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So building a quadrocopter from scratch HAS a lot of decision making, and I need some input on the material choice.

I have short listed Aluminum and Carbon Fiber for the Arms and support of the Quadrocopter. I am a little short on cash to experiment with both of them.

So considering that I have enough money to buy either of those, and assuming that I have access to general tools like a Table Saw, Horizontal Band Saw, CNC Router and a Water jet.

What would be a better material to work with

EDIT:
I will be deciding the specs around the frame so as to allow me some design liberty. So right now, my goal is to assemble a very durable, as-light-as possible frame, which can withstand a lot of experimentation on the electrical side.

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    $\begingroup$ How large will it be, and how much will it weigh? Do you have battery/motor/propeller specs? $\endgroup$ – James Waldby - jwpat7 May 29 '13 at 18:10
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If your goal is to experiment, then use the cheapest option possible -- it will give you the freedom to make more mistakes. Carbon fiber would be great if your design is in a fairly final state, but are you 100% assured that you correctly determined all the thicknesses, mounting holes, wiring guides, etc? Are you good enough working with carbon fiber to successfully build what you designed? These are serious things to consider if you are on a budget.

Balsa wood is a fairly cheap way to get started, and there are plenty of others (for example, if it's light enough then you may be able to use a sheet of foam).

Will it look pretty? No. But that's a prototype for you; if you're too heavily invested in the appearance/workmanship of the first draft, you'll fail to make newer & better drafts.

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Have you considered balsa or similar woods from the model airplane world?

There are a LOT of balsa model airplanes flying. Some of them are pretty big, and very strong. (There's a picture of a 1/4 scale Piper J-3 Cub skeleton, pre-covering, with an elementary school kid sitting on the wing box, straddling the forward fuselage. The airplane survived this particular elephant test just fine.)

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Aluminum. Simply because you're going to want to make improvements and design changes. I assume cost is a major consideration else you probably would not ask this question. You're free to get creative, adaptive and constantly make changes if you go with a cheaper material. It would be a shame to inhibit creativity because of budget constraints.

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Based on the experience others have had, it would appear that carbon fibre is a much better choice, because it is much lighter.

Because you need motors which can hold up the quadrocopter, weight is a primary consideration. By lightening it, you do not need as powerful motors, and you can carry less batteries - which of course, helps to lighten it further.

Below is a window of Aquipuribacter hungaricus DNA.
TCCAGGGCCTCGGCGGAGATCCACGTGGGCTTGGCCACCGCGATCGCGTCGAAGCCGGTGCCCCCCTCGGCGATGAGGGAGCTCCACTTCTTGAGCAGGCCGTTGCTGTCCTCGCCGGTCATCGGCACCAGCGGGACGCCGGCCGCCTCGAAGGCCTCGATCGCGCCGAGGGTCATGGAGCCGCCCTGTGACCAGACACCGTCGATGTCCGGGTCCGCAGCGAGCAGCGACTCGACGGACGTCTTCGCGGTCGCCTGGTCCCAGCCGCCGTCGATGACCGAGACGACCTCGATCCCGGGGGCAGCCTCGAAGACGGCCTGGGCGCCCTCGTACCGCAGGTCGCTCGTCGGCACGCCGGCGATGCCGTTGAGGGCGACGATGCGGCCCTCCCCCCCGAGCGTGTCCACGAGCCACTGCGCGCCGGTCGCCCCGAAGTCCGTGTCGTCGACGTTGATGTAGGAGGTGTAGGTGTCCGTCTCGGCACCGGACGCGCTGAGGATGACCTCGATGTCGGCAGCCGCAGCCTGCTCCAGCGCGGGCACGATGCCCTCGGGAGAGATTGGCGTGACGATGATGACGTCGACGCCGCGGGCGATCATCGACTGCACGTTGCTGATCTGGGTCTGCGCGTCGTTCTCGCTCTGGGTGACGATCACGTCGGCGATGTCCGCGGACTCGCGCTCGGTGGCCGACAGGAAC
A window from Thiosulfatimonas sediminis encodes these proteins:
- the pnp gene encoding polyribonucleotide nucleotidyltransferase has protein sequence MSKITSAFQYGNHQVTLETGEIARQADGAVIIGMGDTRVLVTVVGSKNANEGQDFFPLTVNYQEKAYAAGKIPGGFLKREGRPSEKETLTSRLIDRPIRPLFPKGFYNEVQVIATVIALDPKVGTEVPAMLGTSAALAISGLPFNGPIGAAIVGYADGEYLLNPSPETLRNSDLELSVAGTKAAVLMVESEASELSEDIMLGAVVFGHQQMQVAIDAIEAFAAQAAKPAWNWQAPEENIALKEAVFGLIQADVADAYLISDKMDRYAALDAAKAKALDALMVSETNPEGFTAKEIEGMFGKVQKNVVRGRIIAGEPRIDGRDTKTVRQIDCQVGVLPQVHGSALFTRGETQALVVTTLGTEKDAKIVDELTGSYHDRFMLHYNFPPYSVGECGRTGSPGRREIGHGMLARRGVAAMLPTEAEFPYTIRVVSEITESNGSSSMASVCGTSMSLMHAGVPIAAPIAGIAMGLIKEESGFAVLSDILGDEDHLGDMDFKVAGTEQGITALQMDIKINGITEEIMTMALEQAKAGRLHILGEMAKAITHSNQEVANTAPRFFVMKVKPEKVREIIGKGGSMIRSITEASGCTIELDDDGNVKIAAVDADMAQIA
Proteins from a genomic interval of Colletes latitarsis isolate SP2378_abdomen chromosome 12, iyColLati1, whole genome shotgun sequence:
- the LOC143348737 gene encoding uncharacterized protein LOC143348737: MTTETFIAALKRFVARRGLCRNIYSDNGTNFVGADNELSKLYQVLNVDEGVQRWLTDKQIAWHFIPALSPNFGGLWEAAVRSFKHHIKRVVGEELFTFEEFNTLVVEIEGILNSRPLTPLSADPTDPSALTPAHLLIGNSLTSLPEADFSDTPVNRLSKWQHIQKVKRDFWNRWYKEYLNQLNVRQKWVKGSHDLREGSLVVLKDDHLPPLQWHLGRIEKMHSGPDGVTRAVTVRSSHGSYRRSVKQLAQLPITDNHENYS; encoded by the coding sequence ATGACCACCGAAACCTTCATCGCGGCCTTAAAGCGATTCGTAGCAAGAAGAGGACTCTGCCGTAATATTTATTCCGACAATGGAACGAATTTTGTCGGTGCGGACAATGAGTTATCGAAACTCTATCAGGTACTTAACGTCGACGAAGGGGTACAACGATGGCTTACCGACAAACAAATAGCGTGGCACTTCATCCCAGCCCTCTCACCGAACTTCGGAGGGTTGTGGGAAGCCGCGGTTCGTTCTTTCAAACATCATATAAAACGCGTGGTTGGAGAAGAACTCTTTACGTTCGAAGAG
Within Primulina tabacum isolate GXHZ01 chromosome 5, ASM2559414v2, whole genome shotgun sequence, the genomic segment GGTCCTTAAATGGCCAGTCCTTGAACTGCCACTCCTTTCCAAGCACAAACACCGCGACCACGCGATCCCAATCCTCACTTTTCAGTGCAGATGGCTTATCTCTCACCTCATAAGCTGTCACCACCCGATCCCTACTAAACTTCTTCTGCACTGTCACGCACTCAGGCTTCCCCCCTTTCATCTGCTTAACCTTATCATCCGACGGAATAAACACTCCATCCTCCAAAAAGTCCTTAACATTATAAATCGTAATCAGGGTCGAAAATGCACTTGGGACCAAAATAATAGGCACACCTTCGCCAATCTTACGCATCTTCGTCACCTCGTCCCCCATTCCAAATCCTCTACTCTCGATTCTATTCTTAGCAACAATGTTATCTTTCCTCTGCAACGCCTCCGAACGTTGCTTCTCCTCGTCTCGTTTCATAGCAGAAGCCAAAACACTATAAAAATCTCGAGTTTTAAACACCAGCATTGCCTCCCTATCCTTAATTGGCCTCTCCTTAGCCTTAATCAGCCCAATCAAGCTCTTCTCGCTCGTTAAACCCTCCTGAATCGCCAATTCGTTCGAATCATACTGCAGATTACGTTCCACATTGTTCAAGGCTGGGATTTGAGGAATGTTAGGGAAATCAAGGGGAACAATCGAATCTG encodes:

The main part of the frame, are the arms holding the rotors, so using carbon fibre for those would help significantly. I believe there are carbon fibre rods and tubes which can be purchased. The hollow tubes allow wiring through the centre.

However, using carbon fibre may change the way things are mounted. In particular, drilling holes for mounting may be problematic - potentially causing cracking in the material. A good solution is to rely on clamping parts to the structure instead.

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My choice is Carbon Fiber for sure. It has some advantages and some disadvantages. OT: Using carbon fiber your robot will look much more professional and you will feel good looking at it.

Advantages:

  1. Much Lighter.
  2. Much Stronger

Disadvantages:

  1. More expensive
  2. Slightly harder to work with (cutting, ...)
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I would say, that it depends on how you fly it, if you think you are going to crash it a lot, and if you make a lot of changes/improvements. Aluminum is pretty damn cheap, and it has, depending on how you fly/crash, one big advantage, it's flexible. Sudden high G-forces don't crack aluminum, carbon fiber on the other hand is very rigid.

So if you are a professional R/C pilot, that build's it right the first time, and doesn't crash a lot, I would say Carbon fiber.

If you make a lot of changes, are not a very good pilot, or think you are going to stress it a lot, I would say Aluminum.

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CF is lighter but you definitively need to know your source, many of the inexpensive tubes are quite brittle. In any case I do not recommend drilling holes in the tube use clamps. Aluminium is somewhat heavier and will transmit vibration (balance your motors and props) but is readily available cheaper and easier to work with. For a smaller craft I would use aluminium anything over 550 quality carbon

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